Certainly not. Only infill development follows pipe and pavement. Real growth necessarily occurs around the periphery of developed areas, where there are, as yet, no pipes or pavement (cities don't built roads and lay utility lines to nowhere --- usually). The developer extends roads and utility lines, where that is feasible (which the city then usually owns). Infill development then normally follows. The value of intervening land does indeed then rise, not only because those services are now available, but because the market has signalled that higher and better uses are now possible for that land. The driver is the developer (actually the market); not the local politicians or their planners.

Of course, this natural process is now called "sprawl" instead of "growth" (a favorite planner's Newspeak term).

You can protect property values by ordinary legal means, e.g., via nuisance lawsuits, or even with sane zoning laws based on that principle. Reasonable zoning does not require trying to master plan an entire community.

" . . . most people investing their hard earned income will take the predictability and constraints of zoning over what you offer, which isn't entirely clear."

Maybe I can make it clearer. I'm suggesting that Spokane create a legal and political environment where natural urban growth can occur --- where developers with a vision can realize that vision without running a gauntlet of bureaucratic impediments erected pursuant to the visions of planners who imagine they are seeing the future, but are actually stumbling around in Plato's Cave.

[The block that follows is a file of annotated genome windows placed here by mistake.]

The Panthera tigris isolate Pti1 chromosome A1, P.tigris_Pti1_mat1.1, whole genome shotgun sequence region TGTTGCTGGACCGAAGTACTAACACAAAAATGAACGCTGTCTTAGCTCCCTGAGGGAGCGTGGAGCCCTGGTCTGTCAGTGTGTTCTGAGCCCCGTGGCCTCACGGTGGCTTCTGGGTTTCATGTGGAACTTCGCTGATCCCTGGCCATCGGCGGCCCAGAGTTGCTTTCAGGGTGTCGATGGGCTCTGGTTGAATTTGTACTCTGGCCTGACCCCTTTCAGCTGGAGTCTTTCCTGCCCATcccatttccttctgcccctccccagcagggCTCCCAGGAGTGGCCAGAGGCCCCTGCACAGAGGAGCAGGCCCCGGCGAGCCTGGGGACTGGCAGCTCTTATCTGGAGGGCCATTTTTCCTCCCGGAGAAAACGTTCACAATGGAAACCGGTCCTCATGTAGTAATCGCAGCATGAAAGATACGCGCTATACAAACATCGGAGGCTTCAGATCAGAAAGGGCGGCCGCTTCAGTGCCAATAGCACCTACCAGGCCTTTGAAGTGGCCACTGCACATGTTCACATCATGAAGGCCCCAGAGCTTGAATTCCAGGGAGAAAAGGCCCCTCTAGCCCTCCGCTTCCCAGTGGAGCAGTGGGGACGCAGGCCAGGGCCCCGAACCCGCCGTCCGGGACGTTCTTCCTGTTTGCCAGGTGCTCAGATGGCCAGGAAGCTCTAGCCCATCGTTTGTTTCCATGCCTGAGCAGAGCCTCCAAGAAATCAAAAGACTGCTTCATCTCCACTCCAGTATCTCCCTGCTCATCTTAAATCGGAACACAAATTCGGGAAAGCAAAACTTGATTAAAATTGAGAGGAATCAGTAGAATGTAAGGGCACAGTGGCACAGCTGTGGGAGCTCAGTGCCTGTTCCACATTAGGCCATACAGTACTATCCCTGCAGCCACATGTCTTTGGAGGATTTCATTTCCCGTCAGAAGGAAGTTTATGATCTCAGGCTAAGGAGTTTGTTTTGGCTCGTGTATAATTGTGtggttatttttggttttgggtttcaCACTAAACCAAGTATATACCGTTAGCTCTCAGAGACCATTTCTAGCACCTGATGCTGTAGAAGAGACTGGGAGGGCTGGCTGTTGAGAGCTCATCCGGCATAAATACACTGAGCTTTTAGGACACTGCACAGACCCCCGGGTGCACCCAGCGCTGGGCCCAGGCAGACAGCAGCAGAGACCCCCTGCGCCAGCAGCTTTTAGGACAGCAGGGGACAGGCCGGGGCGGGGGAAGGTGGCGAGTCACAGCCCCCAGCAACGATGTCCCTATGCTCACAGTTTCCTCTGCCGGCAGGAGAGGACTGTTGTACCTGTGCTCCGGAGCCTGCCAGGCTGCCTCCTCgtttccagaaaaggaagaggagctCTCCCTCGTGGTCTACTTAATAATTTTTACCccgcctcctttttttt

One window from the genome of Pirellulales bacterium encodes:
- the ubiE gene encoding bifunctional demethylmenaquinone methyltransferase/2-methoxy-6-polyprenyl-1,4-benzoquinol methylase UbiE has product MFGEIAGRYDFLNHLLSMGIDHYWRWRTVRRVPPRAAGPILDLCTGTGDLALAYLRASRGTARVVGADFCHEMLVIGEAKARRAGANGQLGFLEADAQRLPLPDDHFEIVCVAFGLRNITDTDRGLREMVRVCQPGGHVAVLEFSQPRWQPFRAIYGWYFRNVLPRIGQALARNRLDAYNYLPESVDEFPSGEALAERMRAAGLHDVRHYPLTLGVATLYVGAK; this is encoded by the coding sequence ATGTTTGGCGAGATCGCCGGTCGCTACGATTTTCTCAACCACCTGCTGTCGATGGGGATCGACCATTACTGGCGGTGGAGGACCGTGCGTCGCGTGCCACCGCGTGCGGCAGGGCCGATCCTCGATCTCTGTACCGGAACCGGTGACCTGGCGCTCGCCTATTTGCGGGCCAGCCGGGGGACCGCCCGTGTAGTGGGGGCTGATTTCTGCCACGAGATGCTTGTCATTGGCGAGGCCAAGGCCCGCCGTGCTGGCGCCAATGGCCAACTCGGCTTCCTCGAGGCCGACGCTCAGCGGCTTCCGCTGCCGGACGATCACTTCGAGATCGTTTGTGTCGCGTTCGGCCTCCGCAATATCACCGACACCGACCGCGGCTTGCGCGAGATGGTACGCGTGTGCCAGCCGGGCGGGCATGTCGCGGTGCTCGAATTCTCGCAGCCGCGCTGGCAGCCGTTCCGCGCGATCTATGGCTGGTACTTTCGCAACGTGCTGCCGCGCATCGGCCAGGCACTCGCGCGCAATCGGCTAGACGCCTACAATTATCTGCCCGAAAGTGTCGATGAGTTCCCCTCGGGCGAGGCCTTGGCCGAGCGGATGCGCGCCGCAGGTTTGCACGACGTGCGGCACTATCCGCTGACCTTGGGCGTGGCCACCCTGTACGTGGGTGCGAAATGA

Planners envision everyone living in closely-clustered, highrise cubicle nests. 95% of people prefer to live in detached, single-family dwellings with an ample yard. Planners envision everyone traveling via government-controlled mass transit systems operating over fixed routes with fixed schedules; 95% of people prefer to travel via their personal autos, over their own chosen routes and according to their own schedules. In short, planners view the inhabitants of cities as herds to be managed, not as separate individuals, each with his/her own interests, preferences, and dreams.